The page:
The movement also began to focus on the passage of an Anti-Lynching Law. (This law finally passed the U.S. Senate in 2018.) Lynching is defined as the murder of an individual without regard for the legal process. In many lynching cases, local law enforcement would look the other way (or worse), making this mob violence a state-sanctioned form of control. The Ku Klux Klan was also active in Ohio, parading to maintain a visible reminder of the violent threat they posed.

Photographs of lynchings were passed around as postcards, and a fair like atmosphere generally accompanied the event. This present threat of violence was meant to keep black communities in line.  According to the Tuskegee Institute, 16 black individuals were murdered by lynch mobs between 1882 and 1968 in Ohio (including in Urbana in 1897).

In the late 1930s and early 1940s, the Future Outlook League of Cleveland the Vanguard League of Columbus began using boycotts and direct picketing actions to desegregate public places and to open up the doors to two important freedom rights: jobs and housing. Both groups were eventually associated with the Congress of Racial Equality (C.O.R.E.), a pivotal national organization during the later movement. The tactics used by each group would become very common in the 1950s and 1960s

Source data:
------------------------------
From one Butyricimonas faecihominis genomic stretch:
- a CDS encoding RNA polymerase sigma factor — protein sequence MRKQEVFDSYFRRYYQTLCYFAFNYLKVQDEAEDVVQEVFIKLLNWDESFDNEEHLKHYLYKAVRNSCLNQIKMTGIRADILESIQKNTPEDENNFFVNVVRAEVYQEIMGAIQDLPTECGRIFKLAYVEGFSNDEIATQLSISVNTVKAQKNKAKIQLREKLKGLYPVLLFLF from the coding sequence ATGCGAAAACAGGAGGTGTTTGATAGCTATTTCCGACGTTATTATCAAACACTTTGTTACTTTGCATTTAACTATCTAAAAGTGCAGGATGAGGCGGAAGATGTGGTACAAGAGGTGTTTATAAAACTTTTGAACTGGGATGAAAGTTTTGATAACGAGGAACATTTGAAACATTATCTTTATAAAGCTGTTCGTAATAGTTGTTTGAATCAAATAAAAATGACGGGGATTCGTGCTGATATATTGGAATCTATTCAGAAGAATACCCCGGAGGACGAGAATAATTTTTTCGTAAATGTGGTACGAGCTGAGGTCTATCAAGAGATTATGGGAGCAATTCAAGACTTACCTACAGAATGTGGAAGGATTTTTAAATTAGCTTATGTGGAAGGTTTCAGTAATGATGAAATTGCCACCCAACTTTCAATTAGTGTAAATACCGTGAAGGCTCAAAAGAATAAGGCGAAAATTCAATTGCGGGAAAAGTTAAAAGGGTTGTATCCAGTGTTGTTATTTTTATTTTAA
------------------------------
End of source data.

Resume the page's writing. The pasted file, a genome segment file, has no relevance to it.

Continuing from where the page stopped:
Members of the Vanguard League sit down for a meal. The members of the League were friends even outside their tireless work. Photo from Ohio Memory

Mid-Century

The mid-century era of the civil rights movement is best known among most Americans. This is the era of Reverend Dr. Martin Luther King Jr., the March on Washington, and the Little Rock Nine. Many members of this movement were pushed into activism by the murder of Emmett Till in 1955, which echoed the lynchings of the early twentieth century. We are often taught that this movement was only occurring in Southern states. While there were clearer Jim Crow laws to protest in the South, northern organizers continued their work, including in Ohio.

The nation turned to the North in the mid-1960s, especially after the Watts Riots of 1965. Riots also occurred across the nation, and in multiple place in Ohio, after Dr. King’s assassination in 1968. Both of these events are often considered major turning points in the civil rights movement.

Martin Luther King visited Watts, and in the years before his death, listened to what he heard there and began to focus his activism on access to jobs, an important freedom right. It became apparent in Watts that even without Jim Crow looming, black residents in the North were still being denied the tenants of freedom, and a new movement was coming.